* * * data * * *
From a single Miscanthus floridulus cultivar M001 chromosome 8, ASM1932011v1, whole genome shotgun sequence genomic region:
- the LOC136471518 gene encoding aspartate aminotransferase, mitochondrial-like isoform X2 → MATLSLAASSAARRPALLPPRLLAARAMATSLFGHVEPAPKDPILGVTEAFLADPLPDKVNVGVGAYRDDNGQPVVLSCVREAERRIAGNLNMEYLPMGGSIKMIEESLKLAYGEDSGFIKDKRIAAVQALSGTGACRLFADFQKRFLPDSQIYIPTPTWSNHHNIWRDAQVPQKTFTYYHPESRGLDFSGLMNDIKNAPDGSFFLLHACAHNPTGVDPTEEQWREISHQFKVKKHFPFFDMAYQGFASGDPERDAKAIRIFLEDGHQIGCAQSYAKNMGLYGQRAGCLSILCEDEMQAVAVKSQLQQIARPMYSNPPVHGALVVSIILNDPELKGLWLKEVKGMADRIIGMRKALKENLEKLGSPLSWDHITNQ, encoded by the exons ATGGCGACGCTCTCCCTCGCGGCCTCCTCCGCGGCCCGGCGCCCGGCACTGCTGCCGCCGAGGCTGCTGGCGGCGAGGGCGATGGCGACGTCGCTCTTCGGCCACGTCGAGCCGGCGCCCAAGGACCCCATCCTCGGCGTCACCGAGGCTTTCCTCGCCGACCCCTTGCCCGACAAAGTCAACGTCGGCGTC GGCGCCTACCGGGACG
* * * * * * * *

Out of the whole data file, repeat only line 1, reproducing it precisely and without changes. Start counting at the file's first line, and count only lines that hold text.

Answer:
From a single Miscanthus floridulus cultivar M001 chromosome 8, ASM1932011v1, whole genome shotgun sequence genomic region: